Twitter: How to Expand Your Conference Experience in 140 Characters

After the controversy this year about the potential of the Social Web and, in particular, its use for learning, we ask how valuable online social networking services, such as “Twitter”, can be at an e-learning conference. Is there a demand for more knowledge exchange and networking than there is already among the over 2000 participants in the numerous social events and sessions? And how meaningful is the content of such messages? OEB invited participants to tweet about their conference experiences on-site. Find out more about the results.

With more than 2500 #oeb2009 Tweets posted on Twitter over and after the three days of the conference, it is clear that OEB’s hashtag attracted much attention and received an overwhelming response from participants on-site, as well as from those who were able to follow the conference proceedings remotely.

Delegates used Twitter to assess presentations in real time and provide a useful service for fellow conference-goers by making suggestions as to which sessions were the most interesting and worth joining. With up to 13 parallel sessions running at any one time, this informal peer-review service proved valuable in helping participants to navigate the conference’s many workshops, sessions and plenaries. During sessions, questions from the audience or from those following participants on Twitter were embedded in on-going discussions, thus opening up the round to an even wider audience and bringing in external ideas. Moreover, the on-the-spot evaluations from participants served as feedback to presenters and organisers, who did not have to wait for evaluation forms to be analysed. A highly sophisticated audience even communicated negative feedback and comments in a respectful manner. Tweets also provided useful tidbits of information, for example, about the time and location of the next coffee break, essential for all those craving caffeine.

With an international crowd hailing from over 90 countries convening for a short time in a busy environment, Twitter helped participants to make the most of the event. Participants were able to connect virtually and arrange face-to-face meetings with like-minded delegates or catch up with old friends. Equally, exhibitors used Twitter as a medium to draw attention to special offers, freebies, demonstrations and mini-events at their stands.

Following OEB on Twitter not only facilitated communication between participants, but also kept them informed about the event itself, providing information about last-minute changes, special events or website updates, such as the photo gallery or the podcast series. Furthermore, participants were able to discover many interesting websites, useful tools, innovative projects and intriguing ideas that were shared on Twitter.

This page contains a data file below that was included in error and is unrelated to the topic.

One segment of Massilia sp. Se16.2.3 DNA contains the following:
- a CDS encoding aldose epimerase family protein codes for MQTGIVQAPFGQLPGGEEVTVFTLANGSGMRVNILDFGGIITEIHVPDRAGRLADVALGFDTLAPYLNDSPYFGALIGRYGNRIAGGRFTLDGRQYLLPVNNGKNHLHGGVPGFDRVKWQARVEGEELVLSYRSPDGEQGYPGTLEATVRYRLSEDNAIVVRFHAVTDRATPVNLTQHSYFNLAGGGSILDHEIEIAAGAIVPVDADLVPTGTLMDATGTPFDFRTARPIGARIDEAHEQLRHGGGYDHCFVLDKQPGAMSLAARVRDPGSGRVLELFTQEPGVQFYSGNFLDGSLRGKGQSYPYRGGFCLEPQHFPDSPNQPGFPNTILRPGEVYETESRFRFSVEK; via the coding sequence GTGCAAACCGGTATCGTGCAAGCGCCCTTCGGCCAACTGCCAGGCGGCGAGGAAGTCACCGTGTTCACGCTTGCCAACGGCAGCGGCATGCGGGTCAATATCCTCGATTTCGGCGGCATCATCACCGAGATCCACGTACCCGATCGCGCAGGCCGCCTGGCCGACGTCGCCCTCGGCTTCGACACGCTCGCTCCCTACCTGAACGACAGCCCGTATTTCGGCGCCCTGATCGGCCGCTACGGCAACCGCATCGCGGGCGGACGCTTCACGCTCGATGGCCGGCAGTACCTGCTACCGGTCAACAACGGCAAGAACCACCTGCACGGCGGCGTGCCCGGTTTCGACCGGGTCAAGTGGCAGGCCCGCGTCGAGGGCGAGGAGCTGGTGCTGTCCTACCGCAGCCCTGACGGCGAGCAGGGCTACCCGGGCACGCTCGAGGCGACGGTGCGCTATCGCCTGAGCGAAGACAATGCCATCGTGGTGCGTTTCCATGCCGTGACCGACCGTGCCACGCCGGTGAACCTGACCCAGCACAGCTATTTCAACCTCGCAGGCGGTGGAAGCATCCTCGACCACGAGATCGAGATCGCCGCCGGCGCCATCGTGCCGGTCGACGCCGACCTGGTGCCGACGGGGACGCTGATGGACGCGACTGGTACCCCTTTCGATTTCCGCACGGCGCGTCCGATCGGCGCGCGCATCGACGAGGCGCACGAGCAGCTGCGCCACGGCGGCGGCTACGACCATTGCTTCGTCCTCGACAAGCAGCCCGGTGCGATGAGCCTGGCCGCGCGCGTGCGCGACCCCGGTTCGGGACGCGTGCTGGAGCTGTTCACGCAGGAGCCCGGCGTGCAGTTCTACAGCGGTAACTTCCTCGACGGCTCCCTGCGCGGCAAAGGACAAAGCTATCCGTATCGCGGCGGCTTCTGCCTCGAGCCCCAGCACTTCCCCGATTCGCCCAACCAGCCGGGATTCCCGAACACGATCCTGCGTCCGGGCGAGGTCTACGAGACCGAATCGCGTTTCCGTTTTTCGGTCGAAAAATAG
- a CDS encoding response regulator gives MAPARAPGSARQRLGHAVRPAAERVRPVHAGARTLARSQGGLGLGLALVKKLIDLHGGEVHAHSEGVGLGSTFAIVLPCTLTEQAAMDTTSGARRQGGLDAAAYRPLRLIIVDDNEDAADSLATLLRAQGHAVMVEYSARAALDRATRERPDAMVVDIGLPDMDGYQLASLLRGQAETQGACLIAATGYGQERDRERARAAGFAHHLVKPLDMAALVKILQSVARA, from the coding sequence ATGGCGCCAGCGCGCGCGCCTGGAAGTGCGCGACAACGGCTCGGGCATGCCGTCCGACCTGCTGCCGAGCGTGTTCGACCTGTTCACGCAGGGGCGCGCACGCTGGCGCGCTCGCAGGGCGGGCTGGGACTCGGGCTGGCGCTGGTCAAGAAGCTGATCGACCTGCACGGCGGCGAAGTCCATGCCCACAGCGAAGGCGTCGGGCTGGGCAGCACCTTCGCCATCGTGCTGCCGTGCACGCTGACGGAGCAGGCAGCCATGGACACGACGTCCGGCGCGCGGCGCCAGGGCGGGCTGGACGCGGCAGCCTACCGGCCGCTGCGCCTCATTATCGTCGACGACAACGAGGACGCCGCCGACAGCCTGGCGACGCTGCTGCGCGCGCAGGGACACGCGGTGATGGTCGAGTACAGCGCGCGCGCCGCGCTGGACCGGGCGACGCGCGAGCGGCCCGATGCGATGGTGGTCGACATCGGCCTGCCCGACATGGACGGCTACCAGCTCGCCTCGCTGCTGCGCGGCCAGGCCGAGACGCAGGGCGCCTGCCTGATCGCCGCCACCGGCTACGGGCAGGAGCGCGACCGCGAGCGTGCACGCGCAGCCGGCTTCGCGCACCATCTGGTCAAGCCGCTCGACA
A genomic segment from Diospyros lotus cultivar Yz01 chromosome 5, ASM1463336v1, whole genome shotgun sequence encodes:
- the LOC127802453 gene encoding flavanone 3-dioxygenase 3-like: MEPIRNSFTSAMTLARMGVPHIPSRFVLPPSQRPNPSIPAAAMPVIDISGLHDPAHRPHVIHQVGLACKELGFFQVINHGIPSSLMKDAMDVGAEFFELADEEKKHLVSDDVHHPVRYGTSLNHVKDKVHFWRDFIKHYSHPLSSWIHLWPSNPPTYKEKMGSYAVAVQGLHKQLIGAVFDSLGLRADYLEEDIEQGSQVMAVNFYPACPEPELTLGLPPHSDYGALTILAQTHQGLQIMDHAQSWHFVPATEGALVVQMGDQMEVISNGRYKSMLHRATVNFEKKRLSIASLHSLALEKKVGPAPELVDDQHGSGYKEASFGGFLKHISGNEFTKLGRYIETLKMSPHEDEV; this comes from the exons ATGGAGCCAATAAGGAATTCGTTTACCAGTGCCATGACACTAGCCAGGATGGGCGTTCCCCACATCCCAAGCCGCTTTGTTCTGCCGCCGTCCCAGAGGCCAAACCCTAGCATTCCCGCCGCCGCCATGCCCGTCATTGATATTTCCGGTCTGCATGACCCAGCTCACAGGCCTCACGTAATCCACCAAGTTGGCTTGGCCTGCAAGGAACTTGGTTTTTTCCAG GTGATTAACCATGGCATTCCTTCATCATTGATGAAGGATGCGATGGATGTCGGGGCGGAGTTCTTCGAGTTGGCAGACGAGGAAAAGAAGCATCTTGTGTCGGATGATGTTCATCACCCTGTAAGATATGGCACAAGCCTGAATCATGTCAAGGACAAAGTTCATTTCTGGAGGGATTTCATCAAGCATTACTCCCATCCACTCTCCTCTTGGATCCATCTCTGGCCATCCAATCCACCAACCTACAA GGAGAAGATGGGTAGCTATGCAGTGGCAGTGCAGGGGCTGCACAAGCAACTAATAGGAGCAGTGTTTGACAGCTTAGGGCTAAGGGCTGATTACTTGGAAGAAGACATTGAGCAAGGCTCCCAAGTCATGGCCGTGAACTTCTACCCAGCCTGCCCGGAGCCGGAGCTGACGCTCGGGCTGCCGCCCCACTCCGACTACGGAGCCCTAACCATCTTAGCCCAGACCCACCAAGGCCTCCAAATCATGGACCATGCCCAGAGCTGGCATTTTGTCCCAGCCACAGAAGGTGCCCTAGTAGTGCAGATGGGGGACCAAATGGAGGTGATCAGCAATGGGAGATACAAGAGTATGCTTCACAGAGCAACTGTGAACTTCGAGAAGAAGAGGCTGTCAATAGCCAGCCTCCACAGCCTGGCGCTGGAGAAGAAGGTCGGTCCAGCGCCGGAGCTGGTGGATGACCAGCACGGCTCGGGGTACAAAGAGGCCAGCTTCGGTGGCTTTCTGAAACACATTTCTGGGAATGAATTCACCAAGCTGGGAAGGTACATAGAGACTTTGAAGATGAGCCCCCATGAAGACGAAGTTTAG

Here, we present a sample of some Tweets that were posted during the conference:

margaperez: #oeb2009 at demonstrations in Potsdam III, integrating rich media (flash) into PDFs. This is really amazing!

anetq: Quote of the day: Elmore: Teaching is not rocket science. It is, in fact, far more complex and demanding work than rocket science #oeb2009

DeboraGallo: #oeb2009 V.Belliveau: the e-learning market is still growing by 2013 there will be billions more spent. Europe is lagging but catching up

stephenm_nz: stunning observation – consider the needs of your students as a starting point, I’m feeling blinded by the obvious #oeb2009

stephenm_nz: Koen DePryck – Cancer game having a positive impact on patient outcomes, greater engagement with treatment meaning better medication #oeb2009

Ufaev: RT @cliveshepherd: #oeb2009 “The only thing that interferes with my learning is my education” Albert Einstein

ikawhero: Jing is a great tool for creating quick simple videos. Looked at other more “advanced” tools. Personally I like ScreenFlow (mac) #oeb2009

grahamstanley: RT @nrdu: Punie: 36% of teachers in EC-wide survey has received training in ICT. 80% thinks ICT can enhance creativity in students. #oeb2009

juizee: #oeb2009 #STR06 to be successful you need “Content, community, collaboration & context”

juizee: #oeb2009 #STR06 allows subtitles to be placed on videos
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The long-term value of Twitter for keeping up-to-date with friends, colleagues or acquaintances by leaving and reading short status updates may be questionable, but at a three-day event packed with a multitude of sessions and with over 2000 participants, Twitter can make a conference experience more enriching and worthwhile. It can be used to share anything that can be condensed into 140 characters and provide a platform for knowledge exchange and learning.

See you next year at oeb10.

Tip: Are you still looking for a present or a good read for yourself in Twitter-style? Check out:

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